To kick off this initialization we need to add some code to the Application_Start method in the Global.asax. Here is the code we need to add:

 Database.SetInitializer<userscontext>(new InitSecurityDb());
 UsersContext context = new UsersContext();
 if (!WebSecurity.Initialized)
         "UserProfile", "UserId", "UserName", autoCreateTables: true);

Notice that there is a check to make sure if WebSecurity is initialized and if it is not we go ahead and do it. We need to check this because our Seed method will only be called if the database model has changed.

That is all you need to do to seed the SimpleMembership database at application start-up.  Lets test this out by adding an AuthorizeAttribute on the Contact action in the HomeController.  The changes to the HomeController will look like this:

 public ActionResult Contact()
      ViewBag.Message = "Your contact page.";
      return View();

Compile and start your application in the debugger.  Click on the Contact tab.  Since we have added the Authorize attribute on this action it should take us to the logon page.  Enter the test user name and password that was seeded in the database and hit Enter. This should log you on and take you to the Contact tab.

You have now successfully seeded the SimpleMembership database.  Now lets see how to customize the user profile. To do this go to the Model folder and open AccountModels.cs.  In there is a class called UserProfile.  Lets modify it so that we can also store the email address for a user. Our code will look something like this:

 public class UserProfile
     public int UserId { get; set; }
     public string UserName { get; set; }
     public string Email { get; set; }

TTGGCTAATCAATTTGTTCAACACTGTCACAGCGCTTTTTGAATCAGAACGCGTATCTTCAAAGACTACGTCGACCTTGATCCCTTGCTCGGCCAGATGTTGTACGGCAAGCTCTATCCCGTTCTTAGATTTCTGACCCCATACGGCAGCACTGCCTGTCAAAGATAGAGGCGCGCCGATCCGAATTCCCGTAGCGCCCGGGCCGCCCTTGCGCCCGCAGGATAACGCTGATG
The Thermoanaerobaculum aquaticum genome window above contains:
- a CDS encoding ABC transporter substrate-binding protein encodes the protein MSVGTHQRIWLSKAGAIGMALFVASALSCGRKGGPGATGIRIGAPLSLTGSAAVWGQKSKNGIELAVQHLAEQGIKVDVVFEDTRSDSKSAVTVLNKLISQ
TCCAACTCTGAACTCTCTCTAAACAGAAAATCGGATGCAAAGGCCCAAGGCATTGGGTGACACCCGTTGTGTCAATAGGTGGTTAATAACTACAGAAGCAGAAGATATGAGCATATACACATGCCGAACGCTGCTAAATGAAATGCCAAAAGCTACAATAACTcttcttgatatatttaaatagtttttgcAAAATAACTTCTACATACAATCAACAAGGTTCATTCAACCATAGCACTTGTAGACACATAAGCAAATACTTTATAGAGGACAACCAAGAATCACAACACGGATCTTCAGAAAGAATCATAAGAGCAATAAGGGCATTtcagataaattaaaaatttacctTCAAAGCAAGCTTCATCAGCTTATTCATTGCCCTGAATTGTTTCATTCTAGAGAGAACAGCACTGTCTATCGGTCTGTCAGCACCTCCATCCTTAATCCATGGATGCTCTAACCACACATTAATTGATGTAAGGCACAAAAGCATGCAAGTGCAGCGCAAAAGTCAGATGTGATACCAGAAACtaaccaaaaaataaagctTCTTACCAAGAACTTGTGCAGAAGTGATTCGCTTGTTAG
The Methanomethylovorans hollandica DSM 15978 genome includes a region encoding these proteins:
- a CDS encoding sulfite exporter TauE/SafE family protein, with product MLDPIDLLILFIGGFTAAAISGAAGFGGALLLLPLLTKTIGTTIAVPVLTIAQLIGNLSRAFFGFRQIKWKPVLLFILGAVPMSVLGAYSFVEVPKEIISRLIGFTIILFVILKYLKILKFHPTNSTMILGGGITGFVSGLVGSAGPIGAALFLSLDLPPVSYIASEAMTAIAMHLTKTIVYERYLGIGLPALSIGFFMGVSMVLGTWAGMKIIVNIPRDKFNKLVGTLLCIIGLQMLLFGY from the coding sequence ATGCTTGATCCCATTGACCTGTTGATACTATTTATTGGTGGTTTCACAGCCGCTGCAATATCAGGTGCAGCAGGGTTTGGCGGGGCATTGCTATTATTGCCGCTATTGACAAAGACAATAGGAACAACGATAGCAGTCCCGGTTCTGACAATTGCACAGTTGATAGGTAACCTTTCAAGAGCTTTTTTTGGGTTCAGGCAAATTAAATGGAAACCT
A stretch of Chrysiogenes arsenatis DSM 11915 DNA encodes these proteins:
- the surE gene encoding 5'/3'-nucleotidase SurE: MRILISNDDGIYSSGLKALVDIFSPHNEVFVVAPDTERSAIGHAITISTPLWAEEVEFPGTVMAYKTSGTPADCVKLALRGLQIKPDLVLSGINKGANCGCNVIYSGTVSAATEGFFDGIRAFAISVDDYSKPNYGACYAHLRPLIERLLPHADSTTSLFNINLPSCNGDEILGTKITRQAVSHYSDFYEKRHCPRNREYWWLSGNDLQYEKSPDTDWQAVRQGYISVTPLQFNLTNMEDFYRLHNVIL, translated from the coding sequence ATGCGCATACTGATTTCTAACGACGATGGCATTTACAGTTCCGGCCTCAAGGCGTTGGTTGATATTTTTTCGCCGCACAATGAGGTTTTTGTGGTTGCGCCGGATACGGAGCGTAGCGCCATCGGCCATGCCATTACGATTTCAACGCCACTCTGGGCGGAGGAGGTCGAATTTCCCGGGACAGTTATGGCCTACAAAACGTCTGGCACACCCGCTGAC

Now run the application again. When you run the application EF will determine that the model has changed and will drop the database and recreate it.  To view the changes select "Show All Files" in the Solution Explores and you will see a database in the App_Data folder with the name specified in the web.confg for DefaultConnection.  Open the database and look in the UserProfile table.  You should see the new column titled Email as shown in this figure.

Here is some sample code to show we can access the email properties from UserProfile.

var context = new UsersContext();
var username = User.Identity.Name;
var user = context.UserProfiles.SingleOrDefault(u => u.UserName == username);
var email = user.Email;

That is all there is to seeding and customizing SimpleMembership security in your ASP.NET MVC application. This is much easier than the old method of creating custom membership and role providers.

You can download the source code for this Visual Studio 2012 project here.

To learn how to use these customization features to add email confirmation during registration to an ASP.NET MVC 4 Internet Application, read this post.